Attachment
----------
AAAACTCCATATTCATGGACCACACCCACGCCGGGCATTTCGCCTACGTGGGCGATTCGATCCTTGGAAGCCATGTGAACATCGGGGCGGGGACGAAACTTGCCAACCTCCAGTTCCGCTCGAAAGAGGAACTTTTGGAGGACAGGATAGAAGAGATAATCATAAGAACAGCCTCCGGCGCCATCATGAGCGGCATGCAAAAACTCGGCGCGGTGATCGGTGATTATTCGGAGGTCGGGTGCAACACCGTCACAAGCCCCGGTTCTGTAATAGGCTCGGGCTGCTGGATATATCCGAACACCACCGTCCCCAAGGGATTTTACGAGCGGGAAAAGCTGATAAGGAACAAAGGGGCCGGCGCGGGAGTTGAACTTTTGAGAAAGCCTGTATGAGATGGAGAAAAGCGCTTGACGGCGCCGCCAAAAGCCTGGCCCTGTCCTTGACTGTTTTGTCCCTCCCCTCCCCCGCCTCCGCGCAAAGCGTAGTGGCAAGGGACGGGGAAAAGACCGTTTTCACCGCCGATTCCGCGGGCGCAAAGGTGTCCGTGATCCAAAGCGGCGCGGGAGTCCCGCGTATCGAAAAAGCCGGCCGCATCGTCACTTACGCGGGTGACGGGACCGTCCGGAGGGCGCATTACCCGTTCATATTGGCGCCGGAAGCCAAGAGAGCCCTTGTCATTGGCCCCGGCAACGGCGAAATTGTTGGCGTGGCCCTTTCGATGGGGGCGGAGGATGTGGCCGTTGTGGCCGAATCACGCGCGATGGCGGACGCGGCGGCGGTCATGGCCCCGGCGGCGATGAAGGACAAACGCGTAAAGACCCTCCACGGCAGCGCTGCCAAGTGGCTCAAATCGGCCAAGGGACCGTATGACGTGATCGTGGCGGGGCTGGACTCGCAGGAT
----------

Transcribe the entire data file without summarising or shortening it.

AAAACTCCATATTCATGGACCACACCCACGCCGGGCATTTCGCCTACGTGGGCGATTCGATCCTTGGAAGCCATGTGAACATCGGGGCGGGGACGAAACTTGCCAACCTCCAGTTCCGCTCGAAAGAGGAACTTTTGGAGGACAGGATAGAAGAGATAATCATAAGAACAGCCTCCGGCGCCATCATGAGCGGCATGCAAAAACTCGGCGCGGTGATCGGTGATTATTCGGAGGTCGGGTGCAACACCGTCACAAGCCCCGGTTCTGTAATAGGCTCGGGCTGCTGGATATATCCGAACACCACCGTCCCCAAGGGATTTTACGAGCGGGAAAAGCTGATAAGGAACAAAGGGGCCGGCGCGGGAGTTGAACTTTTGAGAAAGCCTGTATGAGATGGAGAAAAGCGCTTGACGGCGCCGCCAAAAGCCTGGCCCTGTCCTTGACTGTTTTGTCCCTCCCCTCCCCCGCCTCCGCGCAAAGCGTAGTGGCAAGGGACGGGGAAAAGACCGTTTTCACCGCCGATTCCGCGGGCGCAAAGGTGTCCGTGATCCAAAGCGGCGCGGGAGTCCCGCGTATCGAAAAAGCCGGCCGCATCGTCACTTACGCGGGTGACGGGACCGTCCGGAGGGCGCATTACCCGTTCATATTGGCGCCGGAAGCCAAGAGAGCCCTTGTCATTGGCCCCGGCAACGGCGAAATTGTTGGCGTGGCCCTTTCGATGGGGGCGGAGGATGTGGCCGTTGTGGCCGAATCACGCGCGATGGCGGACGCGGCGGCGGTCATGGCCCCGGCGGCGATGAAGGACAAACGCGTAAAGACCCTCCACGGCAGCGCTGCCAAGTGGCTCAAATCGGCCAAGGGACCGTATGACGTGATCGTGGCGGGGCTGGACTCGCAGGAT